Monday, September 25, 2017

Theology - Identity

One of the most persistent and perplexing questions that sits uneasy within us is, who am I?  Parker Palmer gives the image of our ancestors tying a rope from the barn door to the back door so the farmer could find his way, not get lost, in a blizzard.  That metaphor makes sense to me.  It can feel like there are storms stirring around us and within us.  Politically, socially, environmentally, families and even our own sense of being often feels like we are trying to make our way through a blizzard that blinds the eyes and sears the soul.  In those days when our ancestors would tie a rope to tether them, the question of, "Who am I?" was not asked as much.  On the one hand you had family ties that also tethered you to others; you were born/lived/died within a community - rarely moving - that also tethered you to others; you were expected to be a farmer because your dad/mom were farmers - as were your grandparents and great grandparents.  The social fabric was knit tightly together.  Not all the ties that bind us were blessings, some gagged and grossly oppressed, especially anyone who tried to answer, "Who am I?" outside the well defined and confining boxes.  If you colored outside the lines, you were quickly reprimanded and learned not to repeat such a social faux pas.  Like so many things in life, this was all good or just was.

And now here we are at a luminous threshold in history where this question, who am I seems so expansive and exhaustive.  Countless voices still clamor chaotically trying to "help" us answer that question.  "Help" in quotes intentionally, because so many of those voices are caught up in the economic and power structures of the world.  We can "help" you for 19.95, plus shipping and handling.  We can "help" you if you vote for our party.  We can "help" you if you join this cause.  The blizzard around us and within us still swirls and the rope doesn't seem to be tethered to anything.  We keep trying to lasso something to help us weather the storm, but Goggle only gives us endless options and the ones at the top of the search have paid to be there.

And the church, for its part, has too often sounded a lot like a commercial.  Come and join us, be on this committee, participate in this project...this will make you whole.  Too often our faith ends us sounding transactional rather than transformational.  God loves do/believe/act/ ascribe to the right actions and understandings we still preach right before the offering plate is passed.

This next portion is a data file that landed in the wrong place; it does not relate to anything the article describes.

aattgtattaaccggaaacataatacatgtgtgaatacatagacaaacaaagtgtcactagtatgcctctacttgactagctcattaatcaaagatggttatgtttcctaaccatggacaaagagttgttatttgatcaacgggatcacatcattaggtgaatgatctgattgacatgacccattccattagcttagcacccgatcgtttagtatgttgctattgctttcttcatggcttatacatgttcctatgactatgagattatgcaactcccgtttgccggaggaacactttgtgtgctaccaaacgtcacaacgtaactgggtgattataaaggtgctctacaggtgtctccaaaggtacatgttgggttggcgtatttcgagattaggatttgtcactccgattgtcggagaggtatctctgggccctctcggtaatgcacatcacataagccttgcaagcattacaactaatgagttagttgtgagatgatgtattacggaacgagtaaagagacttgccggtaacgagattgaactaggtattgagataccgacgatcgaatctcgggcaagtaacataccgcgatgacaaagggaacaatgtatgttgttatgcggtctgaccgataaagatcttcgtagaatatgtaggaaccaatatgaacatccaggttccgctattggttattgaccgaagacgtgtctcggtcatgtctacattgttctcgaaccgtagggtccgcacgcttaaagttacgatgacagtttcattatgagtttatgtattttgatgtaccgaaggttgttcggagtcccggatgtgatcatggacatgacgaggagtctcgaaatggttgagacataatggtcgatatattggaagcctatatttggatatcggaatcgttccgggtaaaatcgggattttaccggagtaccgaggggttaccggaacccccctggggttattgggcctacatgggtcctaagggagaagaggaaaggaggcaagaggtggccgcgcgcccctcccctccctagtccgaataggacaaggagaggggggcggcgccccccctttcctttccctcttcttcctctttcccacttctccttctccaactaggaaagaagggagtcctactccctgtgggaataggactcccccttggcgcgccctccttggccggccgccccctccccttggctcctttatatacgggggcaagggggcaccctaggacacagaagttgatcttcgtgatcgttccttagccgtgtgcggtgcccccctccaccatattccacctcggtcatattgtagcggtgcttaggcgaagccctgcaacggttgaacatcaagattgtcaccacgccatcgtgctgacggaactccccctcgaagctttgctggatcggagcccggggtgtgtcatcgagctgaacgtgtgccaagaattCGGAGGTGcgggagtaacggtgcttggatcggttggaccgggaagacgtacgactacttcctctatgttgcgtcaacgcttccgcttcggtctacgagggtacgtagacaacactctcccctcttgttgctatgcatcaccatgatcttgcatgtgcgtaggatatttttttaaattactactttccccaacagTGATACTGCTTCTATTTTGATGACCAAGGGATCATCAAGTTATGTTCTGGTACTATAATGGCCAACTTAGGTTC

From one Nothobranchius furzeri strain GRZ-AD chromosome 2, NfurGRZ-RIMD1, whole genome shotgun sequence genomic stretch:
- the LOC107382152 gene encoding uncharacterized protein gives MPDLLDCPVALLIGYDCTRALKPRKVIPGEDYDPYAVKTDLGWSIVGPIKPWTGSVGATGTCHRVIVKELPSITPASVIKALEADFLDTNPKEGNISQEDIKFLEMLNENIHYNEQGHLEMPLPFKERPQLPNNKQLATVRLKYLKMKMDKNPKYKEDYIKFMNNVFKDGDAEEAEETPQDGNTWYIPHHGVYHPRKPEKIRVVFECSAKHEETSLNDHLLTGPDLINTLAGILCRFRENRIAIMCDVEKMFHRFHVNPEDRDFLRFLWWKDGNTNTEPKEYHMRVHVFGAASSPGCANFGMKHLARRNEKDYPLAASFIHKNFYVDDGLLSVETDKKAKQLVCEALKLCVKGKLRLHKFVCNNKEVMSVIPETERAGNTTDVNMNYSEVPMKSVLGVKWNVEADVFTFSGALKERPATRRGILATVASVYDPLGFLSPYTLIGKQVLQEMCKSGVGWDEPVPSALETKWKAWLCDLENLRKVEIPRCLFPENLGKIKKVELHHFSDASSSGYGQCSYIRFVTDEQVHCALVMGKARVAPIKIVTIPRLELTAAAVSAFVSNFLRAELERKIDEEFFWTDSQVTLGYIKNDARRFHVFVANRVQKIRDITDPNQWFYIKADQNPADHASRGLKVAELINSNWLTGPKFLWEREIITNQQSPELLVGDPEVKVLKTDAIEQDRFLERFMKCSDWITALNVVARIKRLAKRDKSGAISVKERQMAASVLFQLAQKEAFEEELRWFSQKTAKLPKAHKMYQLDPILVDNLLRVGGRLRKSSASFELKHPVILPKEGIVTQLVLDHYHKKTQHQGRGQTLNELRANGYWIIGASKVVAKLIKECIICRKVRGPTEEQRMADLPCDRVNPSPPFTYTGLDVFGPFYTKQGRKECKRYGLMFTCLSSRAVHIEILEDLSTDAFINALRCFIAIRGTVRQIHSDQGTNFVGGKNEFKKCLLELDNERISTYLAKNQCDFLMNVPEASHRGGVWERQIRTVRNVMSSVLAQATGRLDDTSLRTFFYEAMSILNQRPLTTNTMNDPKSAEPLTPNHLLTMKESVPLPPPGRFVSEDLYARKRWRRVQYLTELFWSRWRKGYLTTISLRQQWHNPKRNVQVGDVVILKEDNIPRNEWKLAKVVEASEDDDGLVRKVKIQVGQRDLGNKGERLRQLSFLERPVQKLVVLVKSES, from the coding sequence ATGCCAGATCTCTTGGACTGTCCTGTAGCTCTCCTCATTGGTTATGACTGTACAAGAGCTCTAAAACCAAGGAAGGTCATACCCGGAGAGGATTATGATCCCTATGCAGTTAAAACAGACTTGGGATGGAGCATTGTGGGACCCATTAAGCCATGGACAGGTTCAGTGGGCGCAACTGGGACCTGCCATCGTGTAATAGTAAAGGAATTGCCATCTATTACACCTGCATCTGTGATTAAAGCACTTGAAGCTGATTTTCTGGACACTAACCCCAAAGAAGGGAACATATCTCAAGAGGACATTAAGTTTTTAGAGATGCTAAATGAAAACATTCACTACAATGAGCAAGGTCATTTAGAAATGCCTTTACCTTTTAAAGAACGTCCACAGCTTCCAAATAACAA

Yet, our deepest, authentic sense of self is grounded in the first truth we hear in the first book of the Bible - you are a beloved child of God.  You are being crafted and created in God's image - renewed and restored each day.  That truth isn't for sale.  You don't earn it.  We receive it as a pure gift.

As we approach the 500th Anniversary of the Reformation, over the next few posts, I am going to reflect on our faith.  We begin with identity because all theology (which simply means God talk or to quote Rob Bell's book - What we are talking about when we talk about God) is personal.  As someone once said, "When we talk about God, we are talking about ourselves with a megaphone."  God, Christ, Spirit, church, brokenness and blessedness are not some objective reality we can scientifically study...these words shape us.

We begin theology by reminding ourselves...who we are and whose we are.  We are God's son/daughter....our relationship to the living God is what matters/makes all the differences/helps us make meaning of this one precious/fragile life.  We are God's and God's grace freely given can help us define and distinguish in these blizzard-filled days.

I invite you to pray a prayer I learned from Richard Rohr...a simply mantra you meditate on...

"Who are you, God?  And who am I?"

As you do, notice where you put the emphasis.  Don't rush to reason a response.  Just sit with this.

Is it...
Who are you, God? said with inquisitive curiosity....
Who are you, God? said with intense desire to know more...
Who are you, God? said with openness and leaning into mystery.

And how does that question impact the next...
Who am I?

I pray this prayer is a blessing to you in these days.

Grace and peace ~~

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